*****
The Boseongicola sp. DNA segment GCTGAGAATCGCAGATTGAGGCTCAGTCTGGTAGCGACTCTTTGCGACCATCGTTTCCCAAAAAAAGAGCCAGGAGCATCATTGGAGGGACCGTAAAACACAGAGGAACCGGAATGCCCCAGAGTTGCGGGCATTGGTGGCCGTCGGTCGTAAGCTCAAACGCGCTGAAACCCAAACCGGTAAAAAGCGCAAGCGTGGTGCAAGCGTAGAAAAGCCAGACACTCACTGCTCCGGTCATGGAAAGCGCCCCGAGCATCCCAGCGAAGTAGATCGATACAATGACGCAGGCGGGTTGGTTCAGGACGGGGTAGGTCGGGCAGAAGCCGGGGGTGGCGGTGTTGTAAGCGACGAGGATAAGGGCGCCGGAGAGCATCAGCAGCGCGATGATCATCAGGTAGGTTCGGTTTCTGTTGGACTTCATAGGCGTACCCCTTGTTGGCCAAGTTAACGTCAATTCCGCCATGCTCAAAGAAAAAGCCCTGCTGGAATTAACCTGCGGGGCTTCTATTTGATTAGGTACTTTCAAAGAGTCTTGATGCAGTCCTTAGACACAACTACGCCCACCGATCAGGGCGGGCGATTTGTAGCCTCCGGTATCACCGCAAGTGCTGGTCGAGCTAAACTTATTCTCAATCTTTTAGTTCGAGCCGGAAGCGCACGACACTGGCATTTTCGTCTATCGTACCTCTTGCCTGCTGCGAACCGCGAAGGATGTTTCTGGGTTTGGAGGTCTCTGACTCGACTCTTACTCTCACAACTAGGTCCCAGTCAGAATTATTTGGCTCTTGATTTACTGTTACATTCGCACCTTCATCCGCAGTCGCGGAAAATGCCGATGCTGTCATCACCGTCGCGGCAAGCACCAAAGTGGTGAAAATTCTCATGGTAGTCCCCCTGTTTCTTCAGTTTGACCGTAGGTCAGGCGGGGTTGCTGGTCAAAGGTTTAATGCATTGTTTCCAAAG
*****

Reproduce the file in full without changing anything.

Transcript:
The Boseongicola sp. DNA segment GCTGAGAATCGCAGATTGAGGCTCAGTCTGGTAGCGACTCTTTGCGACCATCGTTTCCCAAAAAAAGAGCCAGGAGCATCATTGGAGGGACCGTAAAACACAGAGGAACCGGAATGCCCCAGAGTTGCGGGCATTGGTGGCCGTCGGTCGTAAGCTCAAACGCGCTGAAACCCAAACCGGTAAAAAGCGCAAGCGTGGTGCAAGCGTAGAAAAGCCAGACACTCACTGCTCCGGTCATGGAAAGCGCCCCGAGCATCCCAGCGAAGTAGATCGATACAATGACGCAGGCGGGTTGGTTCAGGACGGGGTAGGTCGGGCAGAAGCCGGGGGTGGCGGTGTTGTAAGCGACGAGGATAAGGGCGCCGGAGAGCATCAGCAGCGCGATGATCATCAGGTAGGTTCGGTTTCTGTTGGACTTCATAGGCGTACCCCTTGTTGGCCAAGTTAACGTCAATTCCGCCATGCTCAAAGAAAAAGCCCTGCTGGAATTAACCTGCGGGGCTTCTATTTGATTAGGTACTTTCAAAGAGTCTTGATGCAGTCCTTAGACACAACTACGCCCACCGATCAGGGCGGGCGATTTGTAGCCTCCGGTATCACCGCAAGTGCTGGTCGAGCTAAACTTATTCTCAATCTTTTAGTTCGAGCCGGAAGCGCACGACACTGGCATTTTCGTCTATCGTACCTCTTGCCTGCTGCGAACCGCGAAGGATGTTTCTGGGTTTGGAGGTCTCTGACTCGACTCTTACTCTCACAACTAGGTCCCAGTCAGAATTATTTGGCTCTTGATTTACTGTTACATTCGCACCTTCATCCGCAGTCGCGGAAAATGCCGATGCTGTCATCACCGTCGCGGCAAGCACCAAAGTGGTGAAAATTCTCATGGTAGTCCCCCTGTTTCTTCAGTTTGACCGTAGGTCAGGCGGGGTTGCTGGTCAAAGGTTTAATGCATTGTTTCCAAAG